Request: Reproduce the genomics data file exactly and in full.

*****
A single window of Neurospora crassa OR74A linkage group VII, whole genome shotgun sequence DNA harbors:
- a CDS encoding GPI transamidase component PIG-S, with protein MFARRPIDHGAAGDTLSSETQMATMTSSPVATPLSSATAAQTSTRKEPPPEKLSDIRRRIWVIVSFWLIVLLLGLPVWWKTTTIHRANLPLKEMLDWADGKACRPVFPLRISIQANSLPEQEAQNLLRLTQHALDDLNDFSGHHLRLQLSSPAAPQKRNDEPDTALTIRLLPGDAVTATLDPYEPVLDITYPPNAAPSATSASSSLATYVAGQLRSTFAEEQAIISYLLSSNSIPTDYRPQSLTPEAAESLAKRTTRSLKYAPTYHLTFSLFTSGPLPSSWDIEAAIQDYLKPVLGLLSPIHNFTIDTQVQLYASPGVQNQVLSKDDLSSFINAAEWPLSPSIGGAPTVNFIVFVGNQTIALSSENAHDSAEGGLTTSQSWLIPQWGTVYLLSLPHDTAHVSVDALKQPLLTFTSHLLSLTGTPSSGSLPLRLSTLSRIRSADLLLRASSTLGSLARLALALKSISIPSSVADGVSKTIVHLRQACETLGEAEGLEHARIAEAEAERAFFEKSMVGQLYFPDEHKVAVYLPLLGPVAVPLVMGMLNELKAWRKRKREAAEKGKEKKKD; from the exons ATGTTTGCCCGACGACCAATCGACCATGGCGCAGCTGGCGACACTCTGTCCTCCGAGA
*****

A single window of Neurospora crassa OR74A linkage group VII, whole genome shotgun sequence DNA harbors:
- a CDS encoding GPI transamidase component PIG-S, with protein MFARRPIDHGAAGDTLSSETQMATMTSSPVATPLSSATAAQTSTRKEPPPEKLSDIRRRIWVIVSFWLIVLLLGLPVWWKTTTIHRANLPLKEMLDWADGKACRPVFPLRISIQANSLPEQEAQNLLRLTQHALDDLNDFSGHHLRLQLSSPAAPQKRNDEPDTALTIRLLPGDAVTATLDPYEPVLDITYPPNAAPSATSASSSLATYVAGQLRSTFAEEQAIISYLLSSNSIPTDYRPQSLTPEAAESLAKRTTRSLKYAPTYHLTFSLFTSGPLPSSWDIEAAIQDYLKPVLGLLSPIHNFTIDTQVQLYASPGVQNQVLSKDDLSSFINAAEWPLSPSIGGAPTVNFIVFVGNQTIALSSENAHDSAEGGLTTSQSWLIPQWGTVYLLSLPHDTAHVSVDALKQPLLTFTSHLLSLTGTPSSGSLPLRLSTLSRIRSADLLLRASSTLGSLARLALALKSISIPSSVADGVSKTIVHLRQACETLGEAEGLEHARIAEAEAERAFFEKSMVGQLYFPDEHKVAVYLPLLGPVAVPLVMGMLNELKAWRKRKREAAEKGKEKKKD; from the exons ATGTTTGCCCGACGACCAATCGACCATGGCGCAGCTGGCGACACTCTGTCCTCCGAGA